LAWRENCEVILLE - County officials Tuesday took the first steps necessary to ensure residents' garbage will be picked up once 2009 hits calendars next week, but the issue could be back in court soon.
That first step entailed extending the service agreements it had in place with eight residential garbage haulers for 120 days while at the same time allowing one more to operate in this new, temporary environment.
"The county's first order of business is to make sure that a group of approved waste haulers is in place and working in January," said County Administrator Jock Connell in a released statement. "Gwinnett is back to a multi-provider approach with residents choosing their trash haulers based on their ability to provide service as authorized by county government."
The move comes in response to an injunction granted last week by Gwinnett Superior Court Judge Michael Clark which in effect told the county it couldn't delegate its authority to manage and enforce its 2009 solid waste plan to the nonprofit, private corporation Gwinnett Clean and Beautiful.
The injunction was sought by local garbage haulers Southern Sanitation and Sanitation Solutions after the companies complained of unfair request for proposal requirements that were put into place by Gwinnett Clean and Beautiful during the bidding process. At the conclusion of the bidding process, two exclusive contracts were awarded to Advanced Disposal Service Atlanta and Waste Pro of Georgia to service unincorporated Gwinnett.
On Tuesday, Advanced Disposal Service Atlanta was allowed the right to begin servicing residential clients once the new year hits because it didn't service residences in unincorporated Gwinnett under the 2008 service agreement. The firm currently only services commercial businesses, although it does have exclusive residential contracts with the incorporated cities of Norcross and Berkeley Lake.
According to Advanced Disposal's Chief Marketing Officer Mary O'Brien, the move Tuesday by the county allows it to offer its services to unincorporated residents in 2009 for at least 120 days.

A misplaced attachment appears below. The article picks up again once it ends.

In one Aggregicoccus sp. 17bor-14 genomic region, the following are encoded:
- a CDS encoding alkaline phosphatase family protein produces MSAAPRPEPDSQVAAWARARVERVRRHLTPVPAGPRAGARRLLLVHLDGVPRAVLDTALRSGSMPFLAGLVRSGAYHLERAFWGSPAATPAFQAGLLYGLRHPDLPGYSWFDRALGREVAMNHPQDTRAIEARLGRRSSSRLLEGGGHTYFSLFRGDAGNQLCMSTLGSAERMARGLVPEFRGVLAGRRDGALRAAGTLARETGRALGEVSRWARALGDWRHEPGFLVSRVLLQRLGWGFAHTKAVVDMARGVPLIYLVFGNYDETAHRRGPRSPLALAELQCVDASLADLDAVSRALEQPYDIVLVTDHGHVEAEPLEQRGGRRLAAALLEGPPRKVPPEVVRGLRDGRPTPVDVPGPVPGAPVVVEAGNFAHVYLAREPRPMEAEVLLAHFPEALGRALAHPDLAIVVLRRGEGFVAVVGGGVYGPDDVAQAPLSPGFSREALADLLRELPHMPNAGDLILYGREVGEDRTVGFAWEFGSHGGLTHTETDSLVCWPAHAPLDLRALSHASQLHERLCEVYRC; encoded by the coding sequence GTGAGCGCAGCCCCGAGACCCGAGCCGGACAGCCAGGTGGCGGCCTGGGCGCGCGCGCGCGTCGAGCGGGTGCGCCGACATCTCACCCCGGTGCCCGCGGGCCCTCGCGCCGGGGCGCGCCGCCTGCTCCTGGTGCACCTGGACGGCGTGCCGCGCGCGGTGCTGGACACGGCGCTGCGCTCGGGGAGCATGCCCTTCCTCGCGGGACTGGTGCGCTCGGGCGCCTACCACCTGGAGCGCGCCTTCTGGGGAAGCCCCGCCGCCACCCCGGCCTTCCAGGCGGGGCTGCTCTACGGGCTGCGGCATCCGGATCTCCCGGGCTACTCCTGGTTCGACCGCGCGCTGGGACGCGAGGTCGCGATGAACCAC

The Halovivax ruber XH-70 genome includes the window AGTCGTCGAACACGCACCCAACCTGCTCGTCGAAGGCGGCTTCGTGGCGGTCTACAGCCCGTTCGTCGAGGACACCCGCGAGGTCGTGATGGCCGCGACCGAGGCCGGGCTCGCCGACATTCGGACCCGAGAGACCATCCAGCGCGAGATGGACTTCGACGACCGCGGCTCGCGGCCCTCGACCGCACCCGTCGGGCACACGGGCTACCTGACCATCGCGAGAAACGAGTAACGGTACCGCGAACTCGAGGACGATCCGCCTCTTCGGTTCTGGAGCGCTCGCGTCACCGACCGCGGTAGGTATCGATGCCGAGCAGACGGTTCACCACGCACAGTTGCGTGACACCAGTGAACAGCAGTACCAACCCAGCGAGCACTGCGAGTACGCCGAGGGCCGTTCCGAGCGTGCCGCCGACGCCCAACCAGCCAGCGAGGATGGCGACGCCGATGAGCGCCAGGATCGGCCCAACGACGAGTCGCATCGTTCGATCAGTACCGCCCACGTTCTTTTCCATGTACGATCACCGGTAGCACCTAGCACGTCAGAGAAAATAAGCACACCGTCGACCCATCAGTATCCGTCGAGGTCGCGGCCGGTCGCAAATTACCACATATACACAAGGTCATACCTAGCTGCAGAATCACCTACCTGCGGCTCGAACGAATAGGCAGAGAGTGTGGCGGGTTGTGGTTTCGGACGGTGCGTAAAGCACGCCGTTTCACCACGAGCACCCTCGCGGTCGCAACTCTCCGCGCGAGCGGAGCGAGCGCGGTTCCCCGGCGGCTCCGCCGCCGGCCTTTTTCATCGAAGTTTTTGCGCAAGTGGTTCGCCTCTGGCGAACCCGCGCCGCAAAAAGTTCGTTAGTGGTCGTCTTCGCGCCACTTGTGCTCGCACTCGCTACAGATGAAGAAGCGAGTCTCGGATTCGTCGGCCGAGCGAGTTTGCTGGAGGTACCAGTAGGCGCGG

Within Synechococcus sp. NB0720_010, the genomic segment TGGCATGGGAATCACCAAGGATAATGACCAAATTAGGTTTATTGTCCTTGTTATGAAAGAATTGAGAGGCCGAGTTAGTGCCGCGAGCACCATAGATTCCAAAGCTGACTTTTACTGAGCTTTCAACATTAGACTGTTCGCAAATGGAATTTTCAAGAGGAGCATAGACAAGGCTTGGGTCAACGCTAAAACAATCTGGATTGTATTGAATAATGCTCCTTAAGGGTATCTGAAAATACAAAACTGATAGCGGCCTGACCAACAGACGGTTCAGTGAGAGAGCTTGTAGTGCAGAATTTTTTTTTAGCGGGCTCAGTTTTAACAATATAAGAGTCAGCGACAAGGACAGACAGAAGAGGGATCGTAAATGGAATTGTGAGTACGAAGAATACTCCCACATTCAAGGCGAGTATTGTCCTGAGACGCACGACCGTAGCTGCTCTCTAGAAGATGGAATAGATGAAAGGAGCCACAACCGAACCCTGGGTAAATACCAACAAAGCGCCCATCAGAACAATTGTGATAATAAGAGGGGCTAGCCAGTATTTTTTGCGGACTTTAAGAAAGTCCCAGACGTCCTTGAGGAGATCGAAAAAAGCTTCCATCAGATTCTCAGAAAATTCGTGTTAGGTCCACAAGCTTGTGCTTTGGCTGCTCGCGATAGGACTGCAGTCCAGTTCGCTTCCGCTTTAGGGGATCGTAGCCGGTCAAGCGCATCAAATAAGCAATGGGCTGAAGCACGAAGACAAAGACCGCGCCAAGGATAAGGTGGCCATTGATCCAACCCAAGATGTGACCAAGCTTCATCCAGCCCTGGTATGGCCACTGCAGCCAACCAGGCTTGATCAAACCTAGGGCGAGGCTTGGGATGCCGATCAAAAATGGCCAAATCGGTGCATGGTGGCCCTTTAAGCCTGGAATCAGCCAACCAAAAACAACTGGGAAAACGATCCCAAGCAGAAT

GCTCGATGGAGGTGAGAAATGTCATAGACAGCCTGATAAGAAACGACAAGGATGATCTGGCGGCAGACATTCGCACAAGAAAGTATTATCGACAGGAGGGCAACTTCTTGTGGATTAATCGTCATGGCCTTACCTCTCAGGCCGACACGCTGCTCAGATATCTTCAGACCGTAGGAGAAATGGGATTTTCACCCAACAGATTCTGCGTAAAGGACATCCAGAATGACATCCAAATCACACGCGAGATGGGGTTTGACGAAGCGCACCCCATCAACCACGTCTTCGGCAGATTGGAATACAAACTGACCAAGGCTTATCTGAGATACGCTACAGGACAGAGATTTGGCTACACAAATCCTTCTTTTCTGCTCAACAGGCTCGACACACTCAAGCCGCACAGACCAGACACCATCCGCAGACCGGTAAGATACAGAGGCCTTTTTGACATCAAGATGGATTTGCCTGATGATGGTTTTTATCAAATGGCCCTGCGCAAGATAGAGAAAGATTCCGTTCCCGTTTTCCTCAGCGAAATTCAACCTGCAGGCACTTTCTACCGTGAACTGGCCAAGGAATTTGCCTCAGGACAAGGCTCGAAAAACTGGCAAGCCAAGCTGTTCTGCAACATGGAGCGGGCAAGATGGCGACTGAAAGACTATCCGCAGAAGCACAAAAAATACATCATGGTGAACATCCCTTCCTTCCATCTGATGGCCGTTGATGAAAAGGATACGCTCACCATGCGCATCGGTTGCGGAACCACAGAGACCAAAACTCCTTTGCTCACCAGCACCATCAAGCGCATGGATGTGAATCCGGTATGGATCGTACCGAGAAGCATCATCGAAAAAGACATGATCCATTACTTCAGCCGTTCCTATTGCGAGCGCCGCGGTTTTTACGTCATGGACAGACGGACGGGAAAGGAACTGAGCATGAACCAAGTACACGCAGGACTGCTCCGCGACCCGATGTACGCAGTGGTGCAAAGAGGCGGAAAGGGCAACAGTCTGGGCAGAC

"The biggest concern for us is our commitment to the residents of Gwinnett County to ensure they have garbage service in 2009," O'Brien said. "Our other big commitment is to making sure residents who paid us for service get their money back should they like to stay with their old hauler."
O'Brien also said that Advanced Disposal had already delivered 40,000 garbage carts to what it thought would have been its 90,000 new customers come Jan. 1. She said the firm will stop delivering those carts now in light of the court injunction and in January will begin notifying residents by mail about when those carts will be picked up. Along these lines, she also said the company will not deliver the 90,000 recycling carts that were also ordered and scheduled for delivery.
O'Brien added that the company "bent over backwards" to fulfill the requirements of the contract it had with Gwinnett Clean and Beautiful on short notice and said "tens of millions" of dollars already had been invested into what was supposed to be the new program. She said that investment came in the purchase of new trucks and the hiring of 60 new employees. She said 30 of those hired already had to be let go because of the court's decision. She said the company was trying to find a future for the other 30 now. She also left open the possibility for future legal action.
"We believe the contracts signed are valid and were made in good faith." O'Brien said. "The future could potentially involve litigation."
According to Joe Sorenson, a spokesman for the county, as of 1:30 p.m. Tuesday the newly opened trash call center managed by eight employees had taken 150 calls from concerned residents in its first day.
Sorenson said the call center will be closed today and Christmas Day but will be open again at 8 a.m. Friday for anyone who has questions about their garbage service.
The number for the center is 770-822-7141. Additional information and phone numbers for the nine garbage haulers that can service the county are also available at www.gwinnettcounty.com. Sorenson said Gwinnett officials are advising residents to contact their prospective trash hauler about setting up or continuing their service in 2009.
"Residents need to understand that the underlying court case is ongoing and will take several months to resolve," Connell said. "The county will revisit the solid waste ordinance in 2009 to determine the best plan to ensure that we reduce waste and increase recycling opportunities while providing the best possible plan for our residents. We appreciate our residents' and the current waste haulers' patience as we navigate through this process."
In related news, Waste Industries also announced Dec. 19 that it will refund its customers the $23.50 demobilization/deactivation fee it had previously levied on them. In a letter to its customers posted on the company's Web site, it said "it was happy to announce that Waste Industries is issuing a credit for the fee."